Resident Perceptions of Feedback and Teaching

Madeleine Matthiesen, MD1, Douglas Wright, MD PhD2, 1Massachusetts General Hospital Internal Medicine and Pediatrics, Boston, MA; 2MGH

Meeting: Hospital Medicine 2018; April 8-11; Orlando, Fla.

Abstract number: 69

Categories: Education, Hospital Medicine 2018, Research

Keywords: , ,

Background: Feedback and teaching are critical to the development of clinical skills. Although they occur with regularity on medical wards, learners infrequently recognize them (Kogan et al. 2000). Feedback has been defined as providing information related to a learner’s performance that is intended to guide future thinking and behavior (Ende 1983, Shute 2008); while teaching has been defined as the “intentional act of providing information and instruction to learners based on identified learning needs” (Farlex 2012). Although these concepts overlap significantly, little work has explored how learners perceive and differentiate between them, particularly when they co-occur in clinical medicine. This study utilized clinical scenarios to examine whether residents are able to identify feedback and teaching on the inpatient medicine wards.

Methods: A resident observed new patient rounds on the inpatient medicine teaching service for two weeks and took notes on instances of teaching and feedback that fit the aforementioned definitions. Three leaders in medical education were utilized to identify 10 scenarios that were unambiguously teaching, feedback, both, or neither. Seven of these scenarios were incorporated into a survey with demographic information and sent to internal medicine residents across the country. The scenarios included two scenarios representing teaching, two of feedback, and three scenarios that represented both teaching and feedback.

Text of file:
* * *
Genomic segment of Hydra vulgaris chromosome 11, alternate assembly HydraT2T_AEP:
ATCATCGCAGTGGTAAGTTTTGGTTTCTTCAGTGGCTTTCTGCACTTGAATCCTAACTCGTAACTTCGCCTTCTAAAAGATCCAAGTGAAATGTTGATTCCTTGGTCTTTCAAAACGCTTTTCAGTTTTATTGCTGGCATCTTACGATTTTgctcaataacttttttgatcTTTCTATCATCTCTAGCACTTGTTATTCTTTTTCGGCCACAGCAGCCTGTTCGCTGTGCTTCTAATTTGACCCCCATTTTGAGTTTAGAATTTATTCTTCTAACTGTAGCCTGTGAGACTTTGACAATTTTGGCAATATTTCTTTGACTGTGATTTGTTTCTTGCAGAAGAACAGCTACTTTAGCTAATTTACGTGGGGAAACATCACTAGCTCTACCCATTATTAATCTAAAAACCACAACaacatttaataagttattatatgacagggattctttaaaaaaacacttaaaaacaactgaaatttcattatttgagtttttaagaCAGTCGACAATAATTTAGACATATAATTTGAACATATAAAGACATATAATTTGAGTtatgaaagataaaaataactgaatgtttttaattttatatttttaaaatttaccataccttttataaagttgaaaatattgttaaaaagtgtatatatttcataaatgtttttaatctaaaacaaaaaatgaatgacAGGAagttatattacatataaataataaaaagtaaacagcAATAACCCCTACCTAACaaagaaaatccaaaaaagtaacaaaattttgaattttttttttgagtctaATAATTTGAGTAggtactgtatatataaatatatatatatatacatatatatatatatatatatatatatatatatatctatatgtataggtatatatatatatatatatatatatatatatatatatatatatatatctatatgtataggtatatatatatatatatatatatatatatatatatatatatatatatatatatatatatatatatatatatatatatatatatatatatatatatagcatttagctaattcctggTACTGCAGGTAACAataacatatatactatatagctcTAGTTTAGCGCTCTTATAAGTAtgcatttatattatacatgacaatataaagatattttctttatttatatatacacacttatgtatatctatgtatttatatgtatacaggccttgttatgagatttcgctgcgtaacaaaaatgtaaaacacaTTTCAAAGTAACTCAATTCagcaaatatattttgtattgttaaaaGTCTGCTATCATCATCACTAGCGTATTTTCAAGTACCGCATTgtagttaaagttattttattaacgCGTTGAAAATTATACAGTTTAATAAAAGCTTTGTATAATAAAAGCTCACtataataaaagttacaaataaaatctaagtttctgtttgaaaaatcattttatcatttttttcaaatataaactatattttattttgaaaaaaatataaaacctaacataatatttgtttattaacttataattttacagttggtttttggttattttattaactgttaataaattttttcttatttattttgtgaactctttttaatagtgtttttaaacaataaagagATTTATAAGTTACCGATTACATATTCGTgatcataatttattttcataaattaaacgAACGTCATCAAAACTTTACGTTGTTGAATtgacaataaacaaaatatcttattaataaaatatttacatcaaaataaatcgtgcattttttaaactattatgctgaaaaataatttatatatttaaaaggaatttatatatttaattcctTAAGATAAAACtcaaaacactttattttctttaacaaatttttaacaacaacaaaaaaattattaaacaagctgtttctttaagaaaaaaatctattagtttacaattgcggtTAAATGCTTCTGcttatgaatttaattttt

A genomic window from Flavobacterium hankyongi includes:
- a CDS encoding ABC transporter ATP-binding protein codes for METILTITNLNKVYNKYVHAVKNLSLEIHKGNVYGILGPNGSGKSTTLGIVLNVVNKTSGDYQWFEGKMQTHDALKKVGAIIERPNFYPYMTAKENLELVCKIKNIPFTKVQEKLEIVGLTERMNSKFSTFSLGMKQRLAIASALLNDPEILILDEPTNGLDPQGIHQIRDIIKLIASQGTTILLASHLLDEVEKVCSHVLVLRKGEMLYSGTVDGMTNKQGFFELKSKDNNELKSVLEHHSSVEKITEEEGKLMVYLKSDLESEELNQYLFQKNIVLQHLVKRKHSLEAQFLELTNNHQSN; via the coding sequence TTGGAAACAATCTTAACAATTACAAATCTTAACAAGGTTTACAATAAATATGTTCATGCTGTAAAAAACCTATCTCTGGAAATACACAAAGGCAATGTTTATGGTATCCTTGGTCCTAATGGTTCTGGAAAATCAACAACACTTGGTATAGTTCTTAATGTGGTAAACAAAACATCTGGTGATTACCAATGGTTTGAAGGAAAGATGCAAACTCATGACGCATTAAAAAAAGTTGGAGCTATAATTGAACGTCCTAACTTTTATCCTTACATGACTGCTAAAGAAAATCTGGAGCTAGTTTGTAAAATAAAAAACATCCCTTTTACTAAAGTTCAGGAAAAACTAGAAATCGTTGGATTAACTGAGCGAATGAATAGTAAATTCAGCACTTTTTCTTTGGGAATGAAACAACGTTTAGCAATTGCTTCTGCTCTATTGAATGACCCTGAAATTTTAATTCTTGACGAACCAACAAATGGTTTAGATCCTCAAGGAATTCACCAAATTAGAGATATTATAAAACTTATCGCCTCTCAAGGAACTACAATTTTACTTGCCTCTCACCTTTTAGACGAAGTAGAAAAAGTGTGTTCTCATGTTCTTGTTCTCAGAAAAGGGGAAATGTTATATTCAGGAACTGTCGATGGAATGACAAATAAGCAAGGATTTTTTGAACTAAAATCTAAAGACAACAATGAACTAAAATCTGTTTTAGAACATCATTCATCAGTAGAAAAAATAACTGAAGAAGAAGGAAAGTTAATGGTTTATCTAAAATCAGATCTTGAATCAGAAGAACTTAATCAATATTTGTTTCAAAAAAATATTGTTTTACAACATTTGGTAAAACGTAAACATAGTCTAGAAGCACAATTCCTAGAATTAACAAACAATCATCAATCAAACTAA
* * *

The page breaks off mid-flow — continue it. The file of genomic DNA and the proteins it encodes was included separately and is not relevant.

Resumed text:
Results: At this early point in data collection, representatives from six residencies have participated. Participants were on average 29.1 (SD 2) years old , about half were women (90/174, 51%), and three-quarters had no formal teaching experience (130/175, 74%). The majority of participants were able to identify each of the two purely feedback scenarios (167/175, 95% and 162/175, 93%), and 89% (157/175) were able to correctly identify both feedback scenarios. Participants were slightly less consistent with purely teaching scenarios (127/175, 73% and 156/175, 89%; 117/175, 67% both). Only 36% of residents (63/175) were able to correctly identify all three scenarios that represented both feedback and teaching. The ability to identify one scenario with both feedback and teaching was inversely correlated with year in training (p=0.008). Residents with formal teaching experience were not more likely to correctly identify feedback, teaching, or both.

Conclusions: While residents are good at identifying isolated instances of feedback, they are less able to identify isolated instances of teaching, and they struggle to discern when feedback and teaching occur together. Given that a significant proportion of medical training happens via in-the-moment, combined feedback and teaching, identifying these concepts in practice is critical for resident learning. In our future work, we will consider how to improve resident perception of feedback and teaching in order to improve clinical performance.

To cite this abstract:

Matthiesen, M; Wright, D. Resident Perceptions of Feedback and Teaching. Abstract published at Hospital Medicine 2018; April 8-11; Orlando, Fla. Abstract 69. Accessed May 26, 2019.

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